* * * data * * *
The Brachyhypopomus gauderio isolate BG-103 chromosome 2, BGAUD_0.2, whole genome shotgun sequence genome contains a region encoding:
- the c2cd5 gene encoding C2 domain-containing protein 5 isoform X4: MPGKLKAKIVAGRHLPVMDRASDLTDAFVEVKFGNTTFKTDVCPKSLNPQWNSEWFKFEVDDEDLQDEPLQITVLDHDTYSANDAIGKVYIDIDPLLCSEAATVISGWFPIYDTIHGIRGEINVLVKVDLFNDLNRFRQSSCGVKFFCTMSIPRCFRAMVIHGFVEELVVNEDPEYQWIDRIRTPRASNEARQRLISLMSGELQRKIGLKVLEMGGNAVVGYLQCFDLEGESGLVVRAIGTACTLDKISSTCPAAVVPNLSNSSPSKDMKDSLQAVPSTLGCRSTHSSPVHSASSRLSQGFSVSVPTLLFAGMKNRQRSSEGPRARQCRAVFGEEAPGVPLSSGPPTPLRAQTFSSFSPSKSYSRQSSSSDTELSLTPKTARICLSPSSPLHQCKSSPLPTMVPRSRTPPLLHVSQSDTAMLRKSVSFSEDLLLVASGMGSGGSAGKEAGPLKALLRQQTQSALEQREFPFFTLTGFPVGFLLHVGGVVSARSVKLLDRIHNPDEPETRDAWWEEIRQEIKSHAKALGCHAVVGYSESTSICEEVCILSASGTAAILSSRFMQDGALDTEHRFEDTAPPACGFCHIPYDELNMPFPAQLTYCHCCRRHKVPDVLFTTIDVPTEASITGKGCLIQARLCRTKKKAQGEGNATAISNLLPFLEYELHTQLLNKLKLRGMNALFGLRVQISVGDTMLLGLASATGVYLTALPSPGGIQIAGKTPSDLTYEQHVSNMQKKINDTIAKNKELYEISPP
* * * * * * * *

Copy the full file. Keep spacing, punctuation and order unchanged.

The Brachyhypopomus gauderio isolate BG-103 chromosome 2, BGAUD_0.2, whole genome shotgun sequence genome contains a region encoding:
- the c2cd5 gene encoding C2 domain-containing protein 5 isoform X4: MPGKLKAKIVAGRHLPVMDRASDLTDAFVEVKFGNTTFKTDVCPKSLNPQWNSEWFKFEVDDEDLQDEPLQITVLDHDTYSANDAIGKVYIDIDPLLCSEAATVISGWFPIYDTIHGIRGEINVLVKVDLFNDLNRFRQSSCGVKFFCTMSIPRCFRAMVIHGFVEELVVNEDPEYQWIDRIRTPRASNEARQRLISLMSGELQRKIGLKVLEMGGNAVVGYLQCFDLEGESGLVVRAIGTACTLDKISSTCPAAVVPNLSNSSPSKDMKDSLQAVPSTLGCRSTHSSPVHSASSRLSQGFSVSVPTLLFAGMKNRQRSSEGPRARQCRAVFGEEAPGVPLSSGPPTPLRAQTFSSFSPSKSYSRQSSSSDTELSLTPKTARICLSPSSPLHQCKSSPLPTMVPRSRTPPLLHVSQSDTAMLRKSVSFSEDLLLVASGMGSGGSAGKEAGPLKALLRQQTQSALEQREFPFFTLTGFPVGFLLHVGGVVSARSVKLLDRIHNPDEPETRDAWWEEIRQEIKSHAKALGCHAVVGYSESTSICEEVCILSASGTAAILSSRFMQDGALDTEHRFEDTAPPACGFCHIPYDELNMPFPAQLTYCHCCRRHKVPDVLFTTIDVPTEASITGKGCLIQARLCRTKKKAQGEGNATAISNLLPFLEYELHTQLLNKLKLRGMNALFGLRVQISVGDTMLLGLASATGVYLTALPSPGGIQIAGKTPSDLTYEQHVSNMQKKINDTIAKNKELYEISPP